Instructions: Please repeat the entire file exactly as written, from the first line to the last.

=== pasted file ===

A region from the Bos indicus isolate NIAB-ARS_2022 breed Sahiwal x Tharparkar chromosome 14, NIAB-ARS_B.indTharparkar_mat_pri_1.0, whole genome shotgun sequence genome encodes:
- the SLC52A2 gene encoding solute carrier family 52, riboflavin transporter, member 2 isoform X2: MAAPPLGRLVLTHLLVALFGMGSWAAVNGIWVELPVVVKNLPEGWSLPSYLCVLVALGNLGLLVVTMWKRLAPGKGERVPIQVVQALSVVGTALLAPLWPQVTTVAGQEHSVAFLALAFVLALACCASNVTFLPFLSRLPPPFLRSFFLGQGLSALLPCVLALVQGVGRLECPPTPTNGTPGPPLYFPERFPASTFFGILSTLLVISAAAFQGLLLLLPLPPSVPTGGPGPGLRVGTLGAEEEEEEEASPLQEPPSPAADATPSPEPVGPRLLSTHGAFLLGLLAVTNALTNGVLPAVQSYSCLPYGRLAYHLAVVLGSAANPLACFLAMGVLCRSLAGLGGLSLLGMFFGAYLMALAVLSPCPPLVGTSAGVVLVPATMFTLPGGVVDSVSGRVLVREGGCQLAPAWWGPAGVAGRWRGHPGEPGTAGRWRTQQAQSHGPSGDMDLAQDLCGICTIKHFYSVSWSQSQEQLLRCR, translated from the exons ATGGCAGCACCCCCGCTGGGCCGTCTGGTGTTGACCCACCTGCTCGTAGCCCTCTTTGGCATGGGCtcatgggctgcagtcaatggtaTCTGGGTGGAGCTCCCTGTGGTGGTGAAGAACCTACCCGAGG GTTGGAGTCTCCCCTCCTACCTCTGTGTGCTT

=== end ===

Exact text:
A region from the Bos indicus isolate NIAB-ARS_2022 breed Sahiwal x Tharparkar chromosome 14, NIAB-ARS_B.indTharparkar_mat_pri_1.0, whole genome shotgun sequence genome encodes:
- the SLC52A2 gene encoding solute carrier family 52, riboflavin transporter, member 2 isoform X2: MAAPPLGRLVLTHLLVALFGMGSWAAVNGIWVELPVVVKNLPEGWSLPSYLCVLVALGNLGLLVVTMWKRLAPGKGERVPIQVVQALSVVGTALLAPLWPQVTTVAGQEHSVAFLALAFVLALACCASNVTFLPFLSRLPPPFLRSFFLGQGLSALLPCVLALVQGVGRLECPPTPTNGTPGPPLYFPERFPASTFFGILSTLLVISAAAFQGLLLLLPLPPSVPTGGPGPGLRVGTLGAEEEEEEEASPLQEPPSPAADATPSPEPVGPRLLSTHGAFLLGLLAVTNALTNGVLPAVQSYSCLPYGRLAYHLAVVLGSAANPLACFLAMGVLCRSLAGLGGLSLLGMFFGAYLMALAVLSPCPPLVGTSAGVVLVPATMFTLPGGVVDSVSGRVLVREGGCQLAPAWWGPAGVAGRWRGHPGEPGTAGRWRTQQAQSHGPSGDMDLAQDLCGICTIKHFYSVSWSQSQEQLLRCR, translated from the exons ATGGCAGCACCCCCGCTGGGCCGTCTGGTGTTGACCCACCTGCTCGTAGCCCTCTTTGGCATGGGCtcatgggctgcagtcaatggtaTCTGGGTGGAGCTCCCTGTGGTGGTGAAGAACCTACCCGAGG GTTGGAGTCTCCCCTCCTACCTCTGTGTGCTT